Deepwater corals are mostly restricted to hard substrates upon which they build the structural foundation for many associated species [15] and populations of sessile adult corals are connected only via their planktonic larvae. Corals release larvae into the water column that then disperse and so can connect populations. Their connectivity, therefore, depends on the biological treats of their larvae, and on the dispersal properties of the surrounding environment. Those larvae are generally poor swimmers compared to e.g. fish larvae, and for some deep species have a survival time of about ten days [16], possibly prolonged by a state of low metabolic activity [17, 18]. Those factors taken together challenge the view of large distance dispersal, and therefore cosmopolitan distributions, of deep sea populations [19]. Indeed, many marine taxa show significant population structure, suggesting that connectivity is likely a function of the life history of the species (i.e. timing of spawning, time spent in the water column, settlement behavior), the physical (mean currents, eddies, waves) and biotic (predators, food) environment [2023].

The northern Gulf of Mexico (GoM) hosts extensive shallow and deepwater coral communities (reviewed in [2426]). Hard substrate is patchy and ephemeral throughout the deep GoM and therefore connectivity between deepwater communities depends on the larvae ability to cover distances that vary between tens to few hundreds of kilometers. Determining the spatial and temporal scale of influence for a given colony is therefore of primary importance to understand what drives the population dynamics, to inform management decisions to insure the long-term health of local communities, and to predict how those communities might respond to local and remote environmental changes. In the Gulf one example of such disturbances has been the 2010 Deepwater Horizon (DWH) oil spill. A wide-range of communities, including deep coral communities (reviewed in [27, 28]) have been impacted by it. Oily material settled on coral branches and killed tissue thus changing the demography of the affected species [2931]. Consequences of tissue loss likely include reduced reproductive output but the geographic footprint of this reduced output is not known and the footprint will depend in part on the connectivity among populations [28]. However, the scale over which marine invertebrate populations connect in the northern Gulf of Mexico has not been studied. Previous connectivity studies of benthic organisms within the northern GoM suggested panmixia among sites [3234], but few of them targeted deep sea corals [33].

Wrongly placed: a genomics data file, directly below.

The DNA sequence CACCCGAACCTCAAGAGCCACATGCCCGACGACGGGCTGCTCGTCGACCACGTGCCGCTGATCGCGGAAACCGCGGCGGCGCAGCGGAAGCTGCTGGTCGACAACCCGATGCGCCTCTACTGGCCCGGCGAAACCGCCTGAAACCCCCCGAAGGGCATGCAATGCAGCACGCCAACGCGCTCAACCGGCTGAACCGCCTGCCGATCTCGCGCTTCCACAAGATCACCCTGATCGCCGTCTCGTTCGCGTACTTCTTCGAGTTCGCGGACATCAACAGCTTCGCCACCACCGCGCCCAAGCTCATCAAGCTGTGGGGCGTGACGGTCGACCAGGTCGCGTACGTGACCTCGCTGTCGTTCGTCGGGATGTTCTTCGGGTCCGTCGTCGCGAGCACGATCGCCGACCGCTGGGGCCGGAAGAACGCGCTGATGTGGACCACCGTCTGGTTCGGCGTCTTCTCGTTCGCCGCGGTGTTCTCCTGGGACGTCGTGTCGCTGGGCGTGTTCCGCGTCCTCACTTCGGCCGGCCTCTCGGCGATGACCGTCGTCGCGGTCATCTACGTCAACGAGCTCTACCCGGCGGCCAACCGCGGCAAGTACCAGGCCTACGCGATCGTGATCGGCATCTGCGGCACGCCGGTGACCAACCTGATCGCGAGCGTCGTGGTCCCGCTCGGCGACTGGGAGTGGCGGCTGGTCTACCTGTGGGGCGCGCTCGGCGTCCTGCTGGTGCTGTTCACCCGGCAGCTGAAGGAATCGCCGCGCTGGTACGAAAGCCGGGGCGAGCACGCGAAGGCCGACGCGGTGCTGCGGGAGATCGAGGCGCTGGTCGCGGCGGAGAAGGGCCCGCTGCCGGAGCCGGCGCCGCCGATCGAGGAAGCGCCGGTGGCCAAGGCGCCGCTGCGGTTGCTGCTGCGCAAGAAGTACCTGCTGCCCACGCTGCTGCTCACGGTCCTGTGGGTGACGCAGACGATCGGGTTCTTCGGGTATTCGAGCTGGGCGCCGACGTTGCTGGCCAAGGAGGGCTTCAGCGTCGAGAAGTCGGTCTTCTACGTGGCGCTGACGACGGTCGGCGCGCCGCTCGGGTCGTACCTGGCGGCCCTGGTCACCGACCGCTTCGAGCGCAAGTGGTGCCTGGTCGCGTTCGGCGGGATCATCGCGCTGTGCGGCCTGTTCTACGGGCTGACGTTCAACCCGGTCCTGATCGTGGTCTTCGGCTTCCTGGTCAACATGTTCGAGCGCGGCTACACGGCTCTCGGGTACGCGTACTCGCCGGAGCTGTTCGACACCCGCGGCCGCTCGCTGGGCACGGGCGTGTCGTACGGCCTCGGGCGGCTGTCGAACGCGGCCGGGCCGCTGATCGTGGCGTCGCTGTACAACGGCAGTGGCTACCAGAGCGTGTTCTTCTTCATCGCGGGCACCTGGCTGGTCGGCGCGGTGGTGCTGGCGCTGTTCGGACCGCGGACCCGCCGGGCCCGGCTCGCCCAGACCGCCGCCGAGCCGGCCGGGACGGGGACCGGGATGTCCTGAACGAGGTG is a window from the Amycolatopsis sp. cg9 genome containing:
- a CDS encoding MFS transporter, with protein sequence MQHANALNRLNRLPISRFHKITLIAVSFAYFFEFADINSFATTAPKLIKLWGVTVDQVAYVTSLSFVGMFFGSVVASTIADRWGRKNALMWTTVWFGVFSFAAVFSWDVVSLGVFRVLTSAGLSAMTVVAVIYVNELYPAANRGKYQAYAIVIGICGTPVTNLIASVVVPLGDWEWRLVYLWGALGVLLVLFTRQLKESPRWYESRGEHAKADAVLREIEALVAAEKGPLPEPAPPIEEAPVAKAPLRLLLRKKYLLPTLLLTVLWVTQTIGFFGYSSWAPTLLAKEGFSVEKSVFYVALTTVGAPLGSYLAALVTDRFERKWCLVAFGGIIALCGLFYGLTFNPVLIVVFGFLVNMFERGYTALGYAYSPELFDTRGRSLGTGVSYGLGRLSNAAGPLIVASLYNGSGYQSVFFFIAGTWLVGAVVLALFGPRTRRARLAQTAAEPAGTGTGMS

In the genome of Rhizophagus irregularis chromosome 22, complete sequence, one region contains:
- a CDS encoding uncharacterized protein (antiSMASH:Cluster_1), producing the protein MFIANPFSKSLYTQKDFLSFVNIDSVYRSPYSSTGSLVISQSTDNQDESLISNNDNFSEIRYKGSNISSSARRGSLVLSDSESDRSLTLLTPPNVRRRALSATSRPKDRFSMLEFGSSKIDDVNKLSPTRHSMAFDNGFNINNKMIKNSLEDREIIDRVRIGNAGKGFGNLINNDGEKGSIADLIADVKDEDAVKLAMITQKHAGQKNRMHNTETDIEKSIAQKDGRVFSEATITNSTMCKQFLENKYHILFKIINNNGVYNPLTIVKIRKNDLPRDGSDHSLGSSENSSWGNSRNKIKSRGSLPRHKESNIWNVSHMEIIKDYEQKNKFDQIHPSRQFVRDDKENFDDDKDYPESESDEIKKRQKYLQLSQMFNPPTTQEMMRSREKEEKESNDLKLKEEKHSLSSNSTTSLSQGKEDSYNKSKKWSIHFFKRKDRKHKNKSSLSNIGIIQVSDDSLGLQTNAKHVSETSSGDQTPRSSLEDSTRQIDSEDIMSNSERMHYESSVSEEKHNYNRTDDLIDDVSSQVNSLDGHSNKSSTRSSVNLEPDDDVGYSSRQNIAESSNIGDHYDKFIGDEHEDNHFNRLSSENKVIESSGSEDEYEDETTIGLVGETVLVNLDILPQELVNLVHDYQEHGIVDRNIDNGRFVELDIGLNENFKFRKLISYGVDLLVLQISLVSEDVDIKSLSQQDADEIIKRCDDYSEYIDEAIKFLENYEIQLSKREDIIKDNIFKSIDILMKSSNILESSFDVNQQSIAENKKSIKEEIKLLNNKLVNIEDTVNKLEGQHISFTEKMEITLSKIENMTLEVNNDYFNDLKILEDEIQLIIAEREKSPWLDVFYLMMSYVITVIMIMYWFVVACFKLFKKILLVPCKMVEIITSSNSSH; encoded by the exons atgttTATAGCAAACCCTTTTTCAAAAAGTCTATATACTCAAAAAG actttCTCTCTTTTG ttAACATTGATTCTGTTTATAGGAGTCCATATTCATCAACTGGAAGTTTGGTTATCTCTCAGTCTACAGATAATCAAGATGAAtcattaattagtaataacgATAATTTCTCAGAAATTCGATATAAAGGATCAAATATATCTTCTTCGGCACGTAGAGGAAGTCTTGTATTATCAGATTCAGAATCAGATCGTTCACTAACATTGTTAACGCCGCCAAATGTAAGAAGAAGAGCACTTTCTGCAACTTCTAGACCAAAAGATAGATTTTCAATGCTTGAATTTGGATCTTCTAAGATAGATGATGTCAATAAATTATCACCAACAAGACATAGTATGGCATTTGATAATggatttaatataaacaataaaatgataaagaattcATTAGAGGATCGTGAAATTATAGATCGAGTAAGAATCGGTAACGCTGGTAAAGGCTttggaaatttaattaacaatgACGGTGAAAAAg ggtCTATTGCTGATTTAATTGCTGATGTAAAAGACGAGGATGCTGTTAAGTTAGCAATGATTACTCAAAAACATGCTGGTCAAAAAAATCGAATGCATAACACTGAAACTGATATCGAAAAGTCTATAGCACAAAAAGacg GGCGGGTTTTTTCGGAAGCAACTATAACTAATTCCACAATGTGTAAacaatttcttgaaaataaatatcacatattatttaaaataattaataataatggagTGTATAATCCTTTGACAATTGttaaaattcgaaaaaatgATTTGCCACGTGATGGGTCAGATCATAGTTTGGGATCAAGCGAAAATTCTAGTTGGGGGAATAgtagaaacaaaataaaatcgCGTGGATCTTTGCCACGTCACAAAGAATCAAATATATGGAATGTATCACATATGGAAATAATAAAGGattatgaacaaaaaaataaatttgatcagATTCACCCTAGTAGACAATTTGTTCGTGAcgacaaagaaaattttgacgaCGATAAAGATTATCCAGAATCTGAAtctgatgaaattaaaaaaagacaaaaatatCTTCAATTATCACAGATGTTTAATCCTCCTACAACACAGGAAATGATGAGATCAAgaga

Numerical hydrodynamic models are powerful tools to explore how larvae released in the water column are dispersed, and to quantify the contribution of physical processes to the potential connectivity among populations (e.g. [35]). Models include uncertainties, they use parameterizations to account for processes at scales that are not directly resolved, and have to be verified against in-situ data. The validation process is usually straightforward near the surface, where satellites continuously map sea surface temperature and sea surface height, in turn linked to geostrophic currents, but can be limited by the availability of quality-controlled in-situ data at depth. In the case of the Gulf of Mexico velocity measurements have been collected through the years through few and sparse in time programs, and more consistently by instruments deployed at oil and gas platforms (e.g. [36]).